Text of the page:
SharpReading BLOG

Thoughts About Teaching Reading


Reading Rotations in Years 3-8 are too hard

Reading rotations are too hard!'

 The argument goes something like this ... 
'As the teacher, I spend most of my time monitoring the mayhem going on with the supposedly 'independent' workers and can't focus on the instruction I am supposed to be delivering to the group. Consequently, the group engagement is weak and everyone comes away feeling that little has been achieved. I have given up!'

 Hmm...I spent ten years as a tutor at NZGSE living by the rule that there is an undeniable correlation between work output and noise levels. This was drummed into all trainee teachers by NZGSE director and BM guru Dr Kevin Knight and religiously reinforced by tutors in the classrooms where our trainees worked.
Here's the thing. Silent independent work focus doesn't just happen. It certainly doesn't happen as a result of pleas by the teacher for cooperation. Kids are just not wired that way. 

 You know the scenario. The noise level rises until it gets to the teacher's threshold. The teacher stops everyone, growls, expresses disappointment at the lack of cooperation, threatens sanctions if things don't improve, goes back to their teaching. The noise level bounces back to what it was within 5 seconds.

 Silent, focused independent work needs to be taught.

Sorry, this is behaviour management 101. I used to tell beginning teachers that they needed to spend the first 2-3 weeks of the reading programme training the class to work quietly and independently and not even think about reading group rotations until that had been habituated.

 When you ask students to work quietly they interpret that as 'the teacher will tell us when the noise level is too high'. They quickly work out what you will tolerate and make adjustments accordingly. So you have to establish what quiet independent work looks like for YOU. They have to feel what you mean! It is very interesting to follow a class from one teacher to the next and see how differently they perform for different people. They have worked out what they can get away with.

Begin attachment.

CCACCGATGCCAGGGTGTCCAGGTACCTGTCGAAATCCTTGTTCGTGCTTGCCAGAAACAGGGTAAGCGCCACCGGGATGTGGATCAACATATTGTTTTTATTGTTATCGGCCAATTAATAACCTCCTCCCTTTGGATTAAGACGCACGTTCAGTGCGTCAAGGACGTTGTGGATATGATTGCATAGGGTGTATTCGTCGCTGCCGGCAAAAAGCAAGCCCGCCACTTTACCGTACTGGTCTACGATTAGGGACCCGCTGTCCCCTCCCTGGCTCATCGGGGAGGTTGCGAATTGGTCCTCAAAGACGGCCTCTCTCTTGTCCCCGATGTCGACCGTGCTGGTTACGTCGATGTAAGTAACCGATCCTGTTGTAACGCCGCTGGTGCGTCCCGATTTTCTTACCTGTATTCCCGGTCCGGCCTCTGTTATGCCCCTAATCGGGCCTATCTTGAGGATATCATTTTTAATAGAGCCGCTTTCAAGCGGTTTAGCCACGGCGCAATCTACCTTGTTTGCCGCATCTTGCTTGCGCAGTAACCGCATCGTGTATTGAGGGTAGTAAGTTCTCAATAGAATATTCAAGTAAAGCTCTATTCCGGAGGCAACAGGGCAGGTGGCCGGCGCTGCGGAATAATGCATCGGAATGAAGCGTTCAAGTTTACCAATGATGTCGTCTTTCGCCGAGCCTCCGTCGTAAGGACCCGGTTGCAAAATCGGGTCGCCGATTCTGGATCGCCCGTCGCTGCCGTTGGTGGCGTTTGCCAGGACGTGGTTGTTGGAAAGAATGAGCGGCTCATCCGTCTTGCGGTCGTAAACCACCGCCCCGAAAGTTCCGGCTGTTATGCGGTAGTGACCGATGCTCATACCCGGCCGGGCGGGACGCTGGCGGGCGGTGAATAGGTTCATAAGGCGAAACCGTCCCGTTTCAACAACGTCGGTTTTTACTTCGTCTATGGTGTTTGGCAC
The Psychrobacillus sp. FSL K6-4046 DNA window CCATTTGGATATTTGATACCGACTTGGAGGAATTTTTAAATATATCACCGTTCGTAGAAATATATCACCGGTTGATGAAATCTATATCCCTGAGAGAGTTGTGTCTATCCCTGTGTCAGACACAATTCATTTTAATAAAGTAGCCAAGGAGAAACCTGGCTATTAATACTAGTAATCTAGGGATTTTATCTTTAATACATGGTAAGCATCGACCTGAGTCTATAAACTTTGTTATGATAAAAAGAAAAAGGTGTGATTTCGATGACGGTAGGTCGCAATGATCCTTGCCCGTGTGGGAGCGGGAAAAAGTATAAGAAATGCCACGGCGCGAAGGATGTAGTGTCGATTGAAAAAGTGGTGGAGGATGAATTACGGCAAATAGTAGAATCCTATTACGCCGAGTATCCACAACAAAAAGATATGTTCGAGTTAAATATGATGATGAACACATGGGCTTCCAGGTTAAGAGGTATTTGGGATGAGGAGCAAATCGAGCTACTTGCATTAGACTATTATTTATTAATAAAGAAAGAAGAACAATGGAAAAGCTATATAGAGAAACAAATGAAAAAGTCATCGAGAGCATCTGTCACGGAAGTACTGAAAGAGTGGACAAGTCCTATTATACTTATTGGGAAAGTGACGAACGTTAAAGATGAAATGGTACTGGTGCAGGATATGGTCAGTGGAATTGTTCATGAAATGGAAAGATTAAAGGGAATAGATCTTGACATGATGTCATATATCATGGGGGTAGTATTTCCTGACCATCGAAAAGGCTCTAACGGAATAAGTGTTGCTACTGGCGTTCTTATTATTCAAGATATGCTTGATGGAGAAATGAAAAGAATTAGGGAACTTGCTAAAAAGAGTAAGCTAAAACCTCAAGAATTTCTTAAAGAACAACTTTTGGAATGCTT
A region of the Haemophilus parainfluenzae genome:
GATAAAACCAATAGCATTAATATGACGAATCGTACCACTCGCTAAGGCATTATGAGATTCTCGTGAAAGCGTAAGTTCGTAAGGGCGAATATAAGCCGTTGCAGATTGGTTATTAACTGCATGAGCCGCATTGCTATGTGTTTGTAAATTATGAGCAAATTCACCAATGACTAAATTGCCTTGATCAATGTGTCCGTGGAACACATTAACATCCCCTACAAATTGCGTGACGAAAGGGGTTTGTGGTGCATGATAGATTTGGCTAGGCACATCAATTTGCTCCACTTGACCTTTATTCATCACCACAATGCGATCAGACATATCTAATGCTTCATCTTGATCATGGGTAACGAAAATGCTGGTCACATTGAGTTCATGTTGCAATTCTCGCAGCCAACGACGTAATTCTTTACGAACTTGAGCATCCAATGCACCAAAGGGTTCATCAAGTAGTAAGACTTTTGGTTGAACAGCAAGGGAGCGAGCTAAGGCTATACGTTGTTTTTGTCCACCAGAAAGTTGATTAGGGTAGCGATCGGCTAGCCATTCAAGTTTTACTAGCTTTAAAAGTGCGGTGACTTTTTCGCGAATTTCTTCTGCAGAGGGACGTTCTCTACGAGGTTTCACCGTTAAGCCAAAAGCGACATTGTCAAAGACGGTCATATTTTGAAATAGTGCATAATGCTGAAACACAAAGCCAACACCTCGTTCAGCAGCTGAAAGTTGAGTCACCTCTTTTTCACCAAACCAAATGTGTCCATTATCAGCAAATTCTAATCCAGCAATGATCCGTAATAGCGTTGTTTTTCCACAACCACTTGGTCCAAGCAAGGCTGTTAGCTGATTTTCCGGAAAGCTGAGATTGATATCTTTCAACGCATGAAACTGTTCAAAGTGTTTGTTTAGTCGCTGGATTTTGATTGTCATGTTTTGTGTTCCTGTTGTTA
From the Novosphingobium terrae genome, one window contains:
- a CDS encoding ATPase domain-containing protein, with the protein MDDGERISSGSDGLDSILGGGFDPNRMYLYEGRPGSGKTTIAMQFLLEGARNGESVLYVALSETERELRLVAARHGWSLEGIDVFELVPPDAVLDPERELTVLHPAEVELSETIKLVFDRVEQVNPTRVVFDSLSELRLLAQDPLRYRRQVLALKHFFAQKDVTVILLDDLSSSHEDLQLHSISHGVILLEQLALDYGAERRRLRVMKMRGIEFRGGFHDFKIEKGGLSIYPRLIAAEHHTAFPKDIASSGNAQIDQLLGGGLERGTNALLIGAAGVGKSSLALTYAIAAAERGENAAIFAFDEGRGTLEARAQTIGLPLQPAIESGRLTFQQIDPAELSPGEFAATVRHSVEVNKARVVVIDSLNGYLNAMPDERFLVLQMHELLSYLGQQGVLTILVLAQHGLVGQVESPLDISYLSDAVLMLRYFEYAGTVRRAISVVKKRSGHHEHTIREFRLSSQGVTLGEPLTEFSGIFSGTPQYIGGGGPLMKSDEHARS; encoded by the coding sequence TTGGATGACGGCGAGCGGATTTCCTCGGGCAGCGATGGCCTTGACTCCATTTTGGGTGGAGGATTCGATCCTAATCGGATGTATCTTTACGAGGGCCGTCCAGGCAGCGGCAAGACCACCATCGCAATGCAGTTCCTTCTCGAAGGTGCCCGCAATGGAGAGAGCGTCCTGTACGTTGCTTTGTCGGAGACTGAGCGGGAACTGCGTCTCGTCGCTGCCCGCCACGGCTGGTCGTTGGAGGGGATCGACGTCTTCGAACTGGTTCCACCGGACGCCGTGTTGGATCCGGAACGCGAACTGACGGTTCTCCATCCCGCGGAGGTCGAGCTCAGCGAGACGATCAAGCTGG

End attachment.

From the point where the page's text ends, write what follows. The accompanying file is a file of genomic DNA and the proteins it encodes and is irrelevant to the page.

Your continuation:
So, you have to spend time on establishing quiet work practice. Set the task, make sure everyone knows what the requirements are (I mean really check that they have got it) and stand there monitoring the work focus. Most teachers can only do this for 2-3 minutes maximum and then they get distracted. 

The kids know exactly when the scrutiny has wavered and the breakouts start occurring. A whisper here, a call out there. If those aren't caught and dealt with within the first 3 seconds (if you catch it early it only needs a quietly spoken name ....'Brian?') they quickly escalate. Stand there!!! Don't waver!!! 

If your class's default noise level is high then you may need to use an extrinsic motivator. Record points as acknowledgement for individual students in work groups doing the right thing. Give out lots of points. I mean LOTS of points! The group with the most points when the session ends (10 minutes) gets to go to lunch first. Build 10 minutes daily practice into your day. Extend it to 20. THIS WORKS if you do it properly! They learn the new default.

 I can hear you throwing your hands up in horror. This sounds so draconian in our modern education environment where we are too nervous to make these sorts of demands on children.

 Well, maybe this is something that you can think about.

We are talking about creating an environment where students can actually learn.
We are talking about managing your stress levels so that you go home at the end of the day feeling good about your job.

 This is the first step in understanding and achieving Student Engagement. Get the rest of the class sorted and then you can give your undivided attention to what is happening in front of you. 

Hilton Ayrey


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